4. You have made my day! I love love hummingbirds and am in the process of mourning the fact that they have left me now in New England. When we lived in the SF Bay area, we had plenty from March to November. But in NE, we’re lucky when we spy our first one in late May, and then they ‘fly the coop,’ so to speak, by late September. How fortunate you are to get this influx of the fairy bird, and for Texans to be so loving and welcoming to these special visitors.

    Liked by 1 person

    • Glad I could make you feel good! I will miss these when they are gone as I feel responsible to feed them as long as they are here for these 2-3 weeks. I hear that in some places in California they stay all year and are really colorful ones of may types. This area of Texas is great for birding so I was not surprised that there was support. Whooping cranes winter near Rockport. Thanks for visiting my coop! Must check up on you.

      Liked by 1 person

  5. I love that so many people are helping the hummingbirds! When a natural disaster hits, our thoughts usually just focus on the human victims, but so many other creatures are hurt as well. Thanks for this post…it is so good to hear some positive news. You guys rock!

    Liked by 1 person

    • Thank you very much! There were many rescue stories coming out of the Houston area where there was so much flooding. Large and small animals were not forgotten and some were rescued from the high water along with their humans. Some of the shelters took in all kinds of animals. I think you would have done the same to help! Always a pleasure to have to make a visit.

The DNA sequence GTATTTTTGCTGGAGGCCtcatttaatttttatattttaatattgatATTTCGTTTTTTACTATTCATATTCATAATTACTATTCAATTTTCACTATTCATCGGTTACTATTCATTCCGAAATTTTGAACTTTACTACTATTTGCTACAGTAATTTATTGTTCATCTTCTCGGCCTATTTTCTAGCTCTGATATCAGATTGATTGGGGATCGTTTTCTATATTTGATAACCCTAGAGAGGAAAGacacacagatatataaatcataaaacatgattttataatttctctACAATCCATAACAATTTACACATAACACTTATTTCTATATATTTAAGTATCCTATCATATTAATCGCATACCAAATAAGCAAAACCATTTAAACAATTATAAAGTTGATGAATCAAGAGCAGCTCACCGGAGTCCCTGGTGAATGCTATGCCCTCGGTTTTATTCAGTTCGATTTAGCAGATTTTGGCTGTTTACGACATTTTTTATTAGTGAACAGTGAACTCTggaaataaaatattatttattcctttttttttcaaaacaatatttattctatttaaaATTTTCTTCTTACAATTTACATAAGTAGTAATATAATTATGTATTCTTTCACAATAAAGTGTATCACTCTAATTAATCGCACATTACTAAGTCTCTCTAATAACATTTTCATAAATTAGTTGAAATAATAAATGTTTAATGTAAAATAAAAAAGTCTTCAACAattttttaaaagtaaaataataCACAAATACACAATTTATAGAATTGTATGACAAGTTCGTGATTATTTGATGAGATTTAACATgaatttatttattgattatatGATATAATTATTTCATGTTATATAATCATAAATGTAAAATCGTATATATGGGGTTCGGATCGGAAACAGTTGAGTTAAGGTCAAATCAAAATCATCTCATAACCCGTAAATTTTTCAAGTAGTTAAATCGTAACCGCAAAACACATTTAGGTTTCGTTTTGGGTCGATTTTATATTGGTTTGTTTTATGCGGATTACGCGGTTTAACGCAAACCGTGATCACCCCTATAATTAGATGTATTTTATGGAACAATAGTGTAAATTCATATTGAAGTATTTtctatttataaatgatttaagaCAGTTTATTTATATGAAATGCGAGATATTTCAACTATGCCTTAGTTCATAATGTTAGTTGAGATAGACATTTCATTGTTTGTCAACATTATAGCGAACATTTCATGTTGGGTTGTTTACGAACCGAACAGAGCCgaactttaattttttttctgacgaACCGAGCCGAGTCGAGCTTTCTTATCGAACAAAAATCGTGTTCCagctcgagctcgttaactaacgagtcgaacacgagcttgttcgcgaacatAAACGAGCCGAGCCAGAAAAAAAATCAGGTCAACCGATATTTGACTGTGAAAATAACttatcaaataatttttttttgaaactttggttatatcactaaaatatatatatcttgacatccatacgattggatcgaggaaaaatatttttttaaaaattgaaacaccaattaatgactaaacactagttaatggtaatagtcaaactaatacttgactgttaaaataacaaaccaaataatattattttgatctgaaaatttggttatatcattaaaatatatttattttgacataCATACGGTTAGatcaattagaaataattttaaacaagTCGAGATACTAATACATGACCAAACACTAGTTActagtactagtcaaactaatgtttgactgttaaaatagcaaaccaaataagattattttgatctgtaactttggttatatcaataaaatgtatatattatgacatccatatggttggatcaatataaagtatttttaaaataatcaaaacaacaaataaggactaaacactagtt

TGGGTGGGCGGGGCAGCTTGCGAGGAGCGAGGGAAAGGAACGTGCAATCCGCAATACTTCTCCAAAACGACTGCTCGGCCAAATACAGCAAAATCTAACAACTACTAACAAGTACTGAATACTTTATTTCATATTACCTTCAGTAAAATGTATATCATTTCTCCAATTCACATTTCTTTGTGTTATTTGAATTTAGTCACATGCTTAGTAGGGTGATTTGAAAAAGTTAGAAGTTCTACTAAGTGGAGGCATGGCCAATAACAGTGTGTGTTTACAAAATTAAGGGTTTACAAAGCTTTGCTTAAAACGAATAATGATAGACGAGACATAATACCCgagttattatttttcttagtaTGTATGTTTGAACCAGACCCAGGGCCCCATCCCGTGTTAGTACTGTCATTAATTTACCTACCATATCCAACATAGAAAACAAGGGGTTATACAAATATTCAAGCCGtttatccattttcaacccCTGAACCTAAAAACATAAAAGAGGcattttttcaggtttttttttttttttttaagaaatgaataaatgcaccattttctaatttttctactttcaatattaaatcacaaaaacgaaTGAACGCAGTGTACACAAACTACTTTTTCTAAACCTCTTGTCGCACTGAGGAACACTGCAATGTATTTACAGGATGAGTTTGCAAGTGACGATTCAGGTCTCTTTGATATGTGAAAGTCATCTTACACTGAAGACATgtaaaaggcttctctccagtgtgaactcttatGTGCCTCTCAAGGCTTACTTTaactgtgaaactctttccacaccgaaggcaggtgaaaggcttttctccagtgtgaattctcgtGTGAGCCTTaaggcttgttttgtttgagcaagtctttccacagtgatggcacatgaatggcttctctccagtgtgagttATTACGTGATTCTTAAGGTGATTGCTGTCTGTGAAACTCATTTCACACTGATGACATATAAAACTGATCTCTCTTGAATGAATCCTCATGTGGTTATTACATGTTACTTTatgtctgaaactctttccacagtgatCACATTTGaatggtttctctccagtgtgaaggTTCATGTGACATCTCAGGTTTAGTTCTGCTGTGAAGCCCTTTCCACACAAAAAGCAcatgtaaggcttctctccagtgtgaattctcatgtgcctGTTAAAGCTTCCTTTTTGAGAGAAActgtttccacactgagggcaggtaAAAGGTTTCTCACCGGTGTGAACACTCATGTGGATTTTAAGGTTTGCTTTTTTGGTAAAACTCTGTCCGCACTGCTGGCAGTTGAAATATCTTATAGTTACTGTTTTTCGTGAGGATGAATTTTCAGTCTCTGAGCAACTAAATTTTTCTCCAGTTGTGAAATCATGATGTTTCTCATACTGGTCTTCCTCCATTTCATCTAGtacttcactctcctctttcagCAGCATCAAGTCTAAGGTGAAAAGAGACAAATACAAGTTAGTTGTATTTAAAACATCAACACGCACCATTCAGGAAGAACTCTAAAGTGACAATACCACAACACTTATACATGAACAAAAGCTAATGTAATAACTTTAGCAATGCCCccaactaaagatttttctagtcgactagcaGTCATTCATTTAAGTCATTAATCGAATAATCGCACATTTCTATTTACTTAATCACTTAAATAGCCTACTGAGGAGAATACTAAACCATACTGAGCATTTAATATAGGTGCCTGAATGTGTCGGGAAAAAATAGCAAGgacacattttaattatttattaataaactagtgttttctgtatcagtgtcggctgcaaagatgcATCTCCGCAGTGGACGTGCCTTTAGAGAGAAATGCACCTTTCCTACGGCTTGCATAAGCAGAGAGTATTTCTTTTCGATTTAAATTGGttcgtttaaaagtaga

Liked by 1 person

  6. They seem so fragile to fly across the Gulf of Mexico but some do make it. They sort of mark the seasons for us. We have white pelicans that come in the fall and spend the winter with us. They fly in flocks while the hummers fly alone. Thanks for stopping by my feeder!

    Liked by 1 person

  7. How absolutely wonderful that you aid these lovely little birds on their great migration, even in the face of the devastation caused by the hurricane. Nature is wonderful and it certainly helps us connect with something very special such as these little guys going about their rituals as though nothing has happened. Loved this post! A

    Liked by 1 person

    • Yes, the just went on with their plans despite the hurricane. I can imagine them stopping a little longer somewhere until it passed and they they kept on going south. They were not going to let a little storm keep them from their ritual. I am so glad that you enjoyed the post! Thanks for stopping by my feeder! Always a pleasure to hear your voice!

      Liked by 1 person